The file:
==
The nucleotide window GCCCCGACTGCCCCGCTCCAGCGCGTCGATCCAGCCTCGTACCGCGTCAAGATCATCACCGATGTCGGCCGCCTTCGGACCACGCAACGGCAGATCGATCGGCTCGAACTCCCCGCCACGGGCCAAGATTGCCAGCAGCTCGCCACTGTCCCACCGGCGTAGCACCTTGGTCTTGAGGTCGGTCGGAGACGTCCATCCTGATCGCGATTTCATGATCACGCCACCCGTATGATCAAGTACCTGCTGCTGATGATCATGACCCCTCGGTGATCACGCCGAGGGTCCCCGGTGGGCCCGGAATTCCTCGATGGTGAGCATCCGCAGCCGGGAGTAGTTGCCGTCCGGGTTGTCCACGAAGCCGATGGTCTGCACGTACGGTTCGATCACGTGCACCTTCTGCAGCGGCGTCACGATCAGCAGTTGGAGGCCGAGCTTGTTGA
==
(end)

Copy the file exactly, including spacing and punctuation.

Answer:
The nucleotide window GCCCCGACTGCCCCGCTCCAGCGCGTCGATCCAGCCTCGTACCGCGTCAAGATCATCACCGATGTCGGCCGCCTTCGGACCACGCAACGGCAGATCGATCGGCTCGAACTCCCCGCCACGGGCCAAGATTGCCAGCAGCTCGCCACTGTCCCACCGGCGTAGCACCTTGGTCTTGAGGTCGGTCGGAGACGTCCATCCTGATCGCGATTTCATGATCACGCCACCCGTATGATCAAGTACCTGCTGCTGATGATCATGACCCCTCGGTGATCACGCCGAGGGTCCCCGGTGGGCCCGGAATTCCTCGATGGTGAGCATCCGCAGCCGGGAGTAGTTGCCGTCCGGGTTGTCCACGAAGCCGATGGTCTGCACGTACGGTTCGATCACGTGCACCTTCTGCAGCGGCGTCACGATCAGCAGTTGGAGGCCGAGCTTGTTGA